On the heels of Jesus’ birth story comes a story of violence and death. The narrative moves, quickly, away from glorious rejoicing to the slaughter of the innocents, in which every baby boy near Jesus’ birthplace was murdered.
Another slaughter of innocents happened this morning. It happened down the road from us, twenty miles away. My daughter’s school is in lockdown because a young man decided to murder as many children as he could on this chilly day with a bright blue sky. We are supposed to light the town Christmas tree tonight. We are supposed to be a community of good cheer and good will and instead we brush up against evil and fear and darkness.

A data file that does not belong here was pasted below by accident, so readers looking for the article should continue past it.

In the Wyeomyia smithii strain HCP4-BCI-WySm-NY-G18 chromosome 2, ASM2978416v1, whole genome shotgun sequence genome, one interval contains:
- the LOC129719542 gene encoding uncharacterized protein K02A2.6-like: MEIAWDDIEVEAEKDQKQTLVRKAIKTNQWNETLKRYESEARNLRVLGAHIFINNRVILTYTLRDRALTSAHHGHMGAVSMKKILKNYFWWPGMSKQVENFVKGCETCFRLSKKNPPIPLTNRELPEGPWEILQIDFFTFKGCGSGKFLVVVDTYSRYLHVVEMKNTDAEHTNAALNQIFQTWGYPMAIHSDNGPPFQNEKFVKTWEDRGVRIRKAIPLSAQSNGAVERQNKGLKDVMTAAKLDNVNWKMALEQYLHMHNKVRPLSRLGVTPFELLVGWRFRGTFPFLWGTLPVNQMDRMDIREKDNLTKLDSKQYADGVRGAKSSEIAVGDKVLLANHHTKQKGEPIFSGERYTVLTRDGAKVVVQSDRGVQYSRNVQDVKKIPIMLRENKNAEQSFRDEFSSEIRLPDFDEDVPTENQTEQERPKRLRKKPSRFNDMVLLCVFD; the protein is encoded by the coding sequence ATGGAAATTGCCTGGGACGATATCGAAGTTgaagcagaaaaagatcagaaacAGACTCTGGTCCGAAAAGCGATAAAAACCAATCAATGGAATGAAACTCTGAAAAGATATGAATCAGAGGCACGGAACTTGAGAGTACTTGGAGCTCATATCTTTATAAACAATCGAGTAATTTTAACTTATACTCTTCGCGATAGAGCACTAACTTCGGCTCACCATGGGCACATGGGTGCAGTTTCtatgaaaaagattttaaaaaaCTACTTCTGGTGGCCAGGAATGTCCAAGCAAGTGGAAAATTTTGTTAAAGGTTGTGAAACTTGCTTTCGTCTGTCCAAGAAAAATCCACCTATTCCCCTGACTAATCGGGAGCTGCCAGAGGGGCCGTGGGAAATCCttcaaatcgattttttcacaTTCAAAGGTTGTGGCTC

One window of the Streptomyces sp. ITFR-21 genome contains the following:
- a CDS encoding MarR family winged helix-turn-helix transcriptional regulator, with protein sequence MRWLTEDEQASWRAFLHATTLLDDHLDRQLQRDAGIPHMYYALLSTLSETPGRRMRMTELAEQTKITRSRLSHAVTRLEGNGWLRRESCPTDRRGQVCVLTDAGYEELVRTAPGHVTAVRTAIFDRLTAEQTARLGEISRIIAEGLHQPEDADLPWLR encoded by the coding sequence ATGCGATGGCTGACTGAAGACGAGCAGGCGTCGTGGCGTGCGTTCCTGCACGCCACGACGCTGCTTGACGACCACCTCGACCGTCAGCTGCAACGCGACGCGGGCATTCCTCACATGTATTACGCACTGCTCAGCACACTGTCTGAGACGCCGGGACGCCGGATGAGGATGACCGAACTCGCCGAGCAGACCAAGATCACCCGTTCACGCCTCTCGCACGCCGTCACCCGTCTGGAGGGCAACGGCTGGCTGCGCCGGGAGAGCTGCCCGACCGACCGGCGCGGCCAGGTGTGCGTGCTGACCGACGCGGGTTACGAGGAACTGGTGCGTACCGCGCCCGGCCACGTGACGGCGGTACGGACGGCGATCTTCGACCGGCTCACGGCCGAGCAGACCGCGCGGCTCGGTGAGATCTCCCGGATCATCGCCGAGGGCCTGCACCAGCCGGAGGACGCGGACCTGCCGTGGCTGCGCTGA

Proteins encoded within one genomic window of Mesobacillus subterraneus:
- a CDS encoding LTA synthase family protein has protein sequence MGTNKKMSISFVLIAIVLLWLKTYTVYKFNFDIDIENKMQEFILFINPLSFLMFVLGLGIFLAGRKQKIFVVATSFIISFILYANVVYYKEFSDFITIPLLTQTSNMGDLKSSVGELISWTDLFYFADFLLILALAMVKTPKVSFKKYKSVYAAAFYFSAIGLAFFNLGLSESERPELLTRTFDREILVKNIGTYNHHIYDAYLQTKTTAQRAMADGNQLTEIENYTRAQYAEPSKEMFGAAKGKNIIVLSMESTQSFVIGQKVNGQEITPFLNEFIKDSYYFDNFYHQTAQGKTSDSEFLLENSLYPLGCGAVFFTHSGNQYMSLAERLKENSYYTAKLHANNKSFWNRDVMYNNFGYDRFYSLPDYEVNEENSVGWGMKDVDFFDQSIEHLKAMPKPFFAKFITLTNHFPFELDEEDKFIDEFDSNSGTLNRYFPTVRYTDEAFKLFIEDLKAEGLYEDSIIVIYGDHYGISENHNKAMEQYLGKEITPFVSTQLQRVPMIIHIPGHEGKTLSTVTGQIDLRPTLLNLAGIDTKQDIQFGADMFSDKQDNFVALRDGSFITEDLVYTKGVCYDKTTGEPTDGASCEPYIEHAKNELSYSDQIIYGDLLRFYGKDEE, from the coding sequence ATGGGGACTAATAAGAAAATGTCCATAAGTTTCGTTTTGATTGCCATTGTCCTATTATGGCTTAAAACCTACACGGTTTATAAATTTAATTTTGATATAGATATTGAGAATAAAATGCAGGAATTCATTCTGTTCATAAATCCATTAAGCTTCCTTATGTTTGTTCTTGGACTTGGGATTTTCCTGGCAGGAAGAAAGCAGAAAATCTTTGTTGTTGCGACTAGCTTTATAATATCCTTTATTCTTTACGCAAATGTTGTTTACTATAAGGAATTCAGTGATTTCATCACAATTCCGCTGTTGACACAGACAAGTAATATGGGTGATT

I have been singing “O Come O Come Emmanuel” to William every night before bed these past few weeks. He requests “Christmas church songs” all year round, but I only recently offered him this Advent hymn. The tune is beautiful, but haunting, sung in a minor key. It is as if the melody itself carves out a hollow space, the space that Jesus is meant to fill. The space that my theology tells me Jesus has filled, does fill, will fill. The space that remains empty for many parents today, the space that will be filled only with tears and heartache and horror.Advent is a time of longing, of crying out for God to continue to break into this broken world and make it right. And so, with anger and fear and sorrow and the thinnest wisp of hope, we cry out. Come, Lord Jesus. Come into the horror. Make it right.